‘Weaponisation of healthcare’ aims to destabilise, intimidate, demoralise, say researchers
Syrian government and Russian armed forces have deliberately and repeatedly targeted ambulances in Syria as part of the Assad regime’s strategy to destabilise and intimidate through the ‘weaponisation of healthcare,’ reveals research published in the online journal BMJ Global Health.
Half of the ambulances targeted sustained serious damage and/or had to be withdrawn from service, the findings show.
Now in its eighth year, the Syrian conflict has taken a heavy toll on medical facilities and health professionals from airstrikes, bombings, shootings, kidnappings and lootings.
This is despite the fact that healthcare facilities and the ambulances servicing them are protected under International Humanitarian Law and the Geneva Conventions, and the UN resolution 2286, passed in 2016, condemning attacks on medical facilities and staff.
To try and quantify the extent of the damage inflicted on the country’s ambulance service, the researchers analysed data from individual reports submitted to the Syrian Network for Human Rights (SNHR) throughout 2016 and 2017 and reviewed published research on attacks on ambulances since the start of the war in 2011.
Analysis of the SNHR data showed that there were 204 individual attacks involving 243 ambulances in 2016 and 2017. Half (52%) of the vehicles were deliberately targeted.
Most attacks occurred in areas with large factions of opposition forces: Aleppo, Idlib, and Damascus. Only 1-2 per cent of the attacks occurred in pro-government areas.
Half of the vehicles (49%) were either heavily damaged or had to be withdrawn from service. Only 12 per cent of vehicles sustained mild damage.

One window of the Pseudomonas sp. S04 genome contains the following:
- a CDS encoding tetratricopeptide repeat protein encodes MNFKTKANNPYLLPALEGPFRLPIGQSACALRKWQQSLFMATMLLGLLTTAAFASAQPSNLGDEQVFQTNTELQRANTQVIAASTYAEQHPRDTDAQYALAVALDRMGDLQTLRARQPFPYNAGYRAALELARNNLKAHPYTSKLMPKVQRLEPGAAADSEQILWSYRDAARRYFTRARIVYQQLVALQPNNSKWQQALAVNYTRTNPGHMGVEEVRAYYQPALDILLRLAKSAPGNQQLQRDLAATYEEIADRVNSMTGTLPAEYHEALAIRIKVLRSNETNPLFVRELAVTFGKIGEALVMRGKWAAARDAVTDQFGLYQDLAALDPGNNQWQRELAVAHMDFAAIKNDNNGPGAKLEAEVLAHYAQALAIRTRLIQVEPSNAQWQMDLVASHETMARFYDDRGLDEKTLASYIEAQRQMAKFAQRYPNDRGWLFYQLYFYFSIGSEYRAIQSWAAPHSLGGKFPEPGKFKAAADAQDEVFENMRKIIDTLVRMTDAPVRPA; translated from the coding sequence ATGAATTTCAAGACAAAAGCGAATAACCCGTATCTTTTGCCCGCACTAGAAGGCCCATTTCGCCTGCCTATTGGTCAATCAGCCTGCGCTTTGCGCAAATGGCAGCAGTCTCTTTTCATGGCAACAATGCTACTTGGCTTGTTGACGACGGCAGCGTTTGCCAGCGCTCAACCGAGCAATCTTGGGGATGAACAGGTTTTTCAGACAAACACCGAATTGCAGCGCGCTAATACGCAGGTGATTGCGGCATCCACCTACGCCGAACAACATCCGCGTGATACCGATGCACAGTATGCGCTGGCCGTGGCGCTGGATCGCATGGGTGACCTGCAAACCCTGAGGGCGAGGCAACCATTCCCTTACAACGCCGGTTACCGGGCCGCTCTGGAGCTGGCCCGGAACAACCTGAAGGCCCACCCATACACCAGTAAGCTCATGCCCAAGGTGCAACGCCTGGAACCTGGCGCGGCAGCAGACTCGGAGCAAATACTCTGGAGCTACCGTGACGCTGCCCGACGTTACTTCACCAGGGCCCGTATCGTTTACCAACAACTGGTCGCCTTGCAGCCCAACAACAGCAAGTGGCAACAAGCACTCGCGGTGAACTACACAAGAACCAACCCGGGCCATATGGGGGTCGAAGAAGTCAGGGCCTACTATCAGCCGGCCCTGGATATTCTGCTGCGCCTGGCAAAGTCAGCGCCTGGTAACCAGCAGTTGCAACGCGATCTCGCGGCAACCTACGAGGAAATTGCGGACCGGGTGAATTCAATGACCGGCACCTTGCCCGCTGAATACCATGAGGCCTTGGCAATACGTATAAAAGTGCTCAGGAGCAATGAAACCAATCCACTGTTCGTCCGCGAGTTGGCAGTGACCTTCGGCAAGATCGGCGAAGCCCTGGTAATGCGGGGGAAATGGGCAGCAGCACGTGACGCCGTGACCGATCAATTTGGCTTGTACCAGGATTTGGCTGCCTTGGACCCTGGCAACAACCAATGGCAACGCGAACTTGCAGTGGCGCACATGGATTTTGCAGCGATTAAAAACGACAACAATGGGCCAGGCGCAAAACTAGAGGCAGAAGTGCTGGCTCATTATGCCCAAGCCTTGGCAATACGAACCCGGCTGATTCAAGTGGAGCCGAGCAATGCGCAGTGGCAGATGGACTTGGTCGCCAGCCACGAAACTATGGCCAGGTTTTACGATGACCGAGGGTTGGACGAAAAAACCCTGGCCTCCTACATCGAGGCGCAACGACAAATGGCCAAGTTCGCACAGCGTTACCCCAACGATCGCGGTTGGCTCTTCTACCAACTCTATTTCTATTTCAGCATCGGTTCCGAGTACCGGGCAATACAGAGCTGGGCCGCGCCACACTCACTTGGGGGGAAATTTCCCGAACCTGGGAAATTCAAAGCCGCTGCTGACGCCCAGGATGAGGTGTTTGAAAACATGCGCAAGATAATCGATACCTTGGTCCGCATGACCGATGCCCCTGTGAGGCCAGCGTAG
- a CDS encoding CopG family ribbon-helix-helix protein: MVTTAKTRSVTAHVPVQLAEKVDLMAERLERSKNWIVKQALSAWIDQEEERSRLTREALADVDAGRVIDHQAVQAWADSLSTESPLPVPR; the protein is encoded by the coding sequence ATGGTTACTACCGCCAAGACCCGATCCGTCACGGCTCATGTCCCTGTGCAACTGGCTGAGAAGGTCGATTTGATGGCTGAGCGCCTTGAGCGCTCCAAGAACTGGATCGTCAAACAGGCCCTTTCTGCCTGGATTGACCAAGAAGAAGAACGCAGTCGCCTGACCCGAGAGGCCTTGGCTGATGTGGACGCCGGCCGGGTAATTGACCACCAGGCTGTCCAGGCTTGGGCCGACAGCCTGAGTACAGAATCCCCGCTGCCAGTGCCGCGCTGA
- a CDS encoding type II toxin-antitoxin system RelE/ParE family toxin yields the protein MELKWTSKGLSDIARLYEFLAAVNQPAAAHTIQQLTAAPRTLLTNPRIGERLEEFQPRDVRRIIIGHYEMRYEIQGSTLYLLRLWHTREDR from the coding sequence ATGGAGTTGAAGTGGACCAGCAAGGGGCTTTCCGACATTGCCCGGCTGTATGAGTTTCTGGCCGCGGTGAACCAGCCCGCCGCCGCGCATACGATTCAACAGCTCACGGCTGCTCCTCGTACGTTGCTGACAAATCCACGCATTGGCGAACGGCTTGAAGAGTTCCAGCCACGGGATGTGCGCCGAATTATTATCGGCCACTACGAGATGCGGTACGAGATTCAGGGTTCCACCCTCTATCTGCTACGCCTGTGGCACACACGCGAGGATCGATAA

The principal perpetrators were the Syrian regime (123 incidents; 60%) and Russian armed forces (60; 29%). Air-to-surface missiles and shelling were most often used in the attacks.
Cluster bombs, which scatter munitions over a wide area, leaving unexploded remnants in the ground, and barrel bombs–unguided drums filled with metal fragments and explosives with a massive blast radius–are frequently used by Syrian government and Russian armed forces, note the researchers.
The high degree of indiscriminate and widespread destruction caused by these bombs will most likely have contributed to the large number of ambulances becoming collateral damage during attacks on medical facilities, they suggest.
The use of cluster bombs was banned in 2008 by the Convention on Cluster Munitions, indicating an “intentional disregard for international treaties on medical neutrality by the [Syrian] government,” they point out.
The review of the published research (18 articles) included the impact of the attacks–care delayed or prevented altogether; blocking and other forms of violence, such as looting; the withdrawal of humanitarian agencies to protect workers; and ‘double-tap’ attacks, where a location is bombed twice, several minutes apart, with the intention of targeting first responders, including paramedics.
“This ‘weaponisation of healthcare’ turns the essential need for healthcare into a war tactic that aims to destabilise, intimidate, and demoralise,” write the researchers.
“The intentional, highly destructive and repetitive targeting of ambulances throughout the Syrian conflict has had an immeasurable and devastating impact on the people of Syria and the healthcare system.
“As the most dangerous place in the wold to be a healthcare provider, no cadre of health worker or health facility is immune to the attacks,” they add.
Collecting data on attacks on ambulances and pre-hospital providers is challenging, but is nevertheless essential for ensuring that these incidents don’t become “usual war-time tactics,” insist the researchers.
“The UN Security Council and global humanitarian community must do more to protect the sacred space of medical neutrality in conflict and bring harsher punishments to perpetrators of violence against healthcare in Syria,” they conclude.
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